In his new book, Back to Work, Bill Clinton defends government.

“To develop an effective strategy to get the jobs engine going again and deal with our long-term debt problem,” Clinton writes, “we have to take off the blinders of antigovernment ideology and focus on what role government must play in America’s renewal.”

Whatever you think of Clinton or the 46-point policy plan he outlines in the book, this kind of direct assertion that government is a key part of the solution is both refreshing and necessary.

For all of us who talk about policy solutions on a daily basis, here are some talking points from the former president:

1. Take anti-government rhetoric head on.

There is no example on the planet of a successful economy with broadly shared prosperity and a shrinking, weak government. More >>

2. Say why government matters.

Government gives people the tools and creates the conditions to make the most of our lives…empowering us to do things we need or want to do that we can only do together.

3. Reinforce what government does.

Government protects and advances public interests the market can’t, including clean air, clean water, safe food, safe transportation, safe workplaces, civil rights, access to affordable health care, a decent retirement, and preservation of natural resources for the common good. National security. Opportunity for everybody. Incentives to create new businesses and jobs high-growth areas like clean energy and efficiency. Oversight of financial markets. Investments in community infrastructure we all need.

Who Said It?

Icon of person and question mark

Abraham Lincoln

Photo, Abraham Lincoln Research Site (used under fair use/public domain license)

“The legitimate object of government is to do for a community of people whatever they need to have done but cannot do at all or cannot so well do for themselves—in their separate and individual capacities.”  — Abraham Lincoln, July 1, 1854. Read more >>

More from Bill Clinton on government from Back To Work: Why We Need Smart Government for a Strong Economy:

I believe the only way we can keep the American Dream alive for all Americans and continue to be the world’s leading force for freedom and prosperity, peace and security, is to have both a strong, effective private sector and a strong, effective government that work together to promote an economy of good jobs, rising incomes, increasing exports, and greater energy independence.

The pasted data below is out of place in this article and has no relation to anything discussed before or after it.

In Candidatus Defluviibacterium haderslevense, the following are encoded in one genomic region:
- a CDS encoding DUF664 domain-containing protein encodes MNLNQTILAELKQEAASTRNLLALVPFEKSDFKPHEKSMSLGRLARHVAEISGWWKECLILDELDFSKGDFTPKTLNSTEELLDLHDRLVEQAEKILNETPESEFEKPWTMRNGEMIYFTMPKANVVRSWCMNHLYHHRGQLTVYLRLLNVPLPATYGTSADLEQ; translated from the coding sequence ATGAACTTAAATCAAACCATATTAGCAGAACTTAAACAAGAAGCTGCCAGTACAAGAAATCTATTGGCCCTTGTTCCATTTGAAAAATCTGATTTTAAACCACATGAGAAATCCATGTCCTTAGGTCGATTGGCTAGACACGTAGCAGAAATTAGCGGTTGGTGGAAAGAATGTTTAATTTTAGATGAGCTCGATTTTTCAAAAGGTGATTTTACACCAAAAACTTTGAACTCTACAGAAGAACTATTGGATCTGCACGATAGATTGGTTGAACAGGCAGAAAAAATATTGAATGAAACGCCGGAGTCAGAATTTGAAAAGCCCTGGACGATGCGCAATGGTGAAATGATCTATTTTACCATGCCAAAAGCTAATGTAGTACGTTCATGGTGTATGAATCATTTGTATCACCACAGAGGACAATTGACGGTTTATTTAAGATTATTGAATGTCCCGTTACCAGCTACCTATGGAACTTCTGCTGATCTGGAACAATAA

America at its core is an idea—the idea that no matter who you are or where you’re from, if you work hard and play by the rules, you’ll have the freedom and opportunity to pursue your own dreams and leave your kids a country where they can chase theirs.

Our long antigovernment obsession has proved to be remarkably successful politics, but its policy failures have given us an anemic, increasingly unequal economy, with too few jobs and stagnant incomes; put us at a competitive disadvantage compared with other nations, especially in manufacturing and clean energy; and left us a potentially crippling debt burden just as the baby boomers begin to retire.

Over the last thirty years, this “financialization” of the American economy, combined with the antigovernment tax cuts, weaker oversight of everything from banks to polluters, and, in the last decade, lax enforcement of our trade agreements, has created a “you’re on your own” economic and social policy that is the bedrock of antigovernment governance. We need to get back to a “we’re in this together” mindset.

We need government to help…create jobs, raise incomes, and reduce poverty; improve the quality of our air, food, and water and preserve irreplaceable natural treasures; increase our competitiveness in the global economy by maintaining our leadership in science, technology, innovation, and access to higher education; alert the nation to the dangers of climate change and the economic benefits of avoiding them; and increase our security by promoting peace and prosperity around the world while increasing our ability to deter and prevent security threats.

December 12, 2011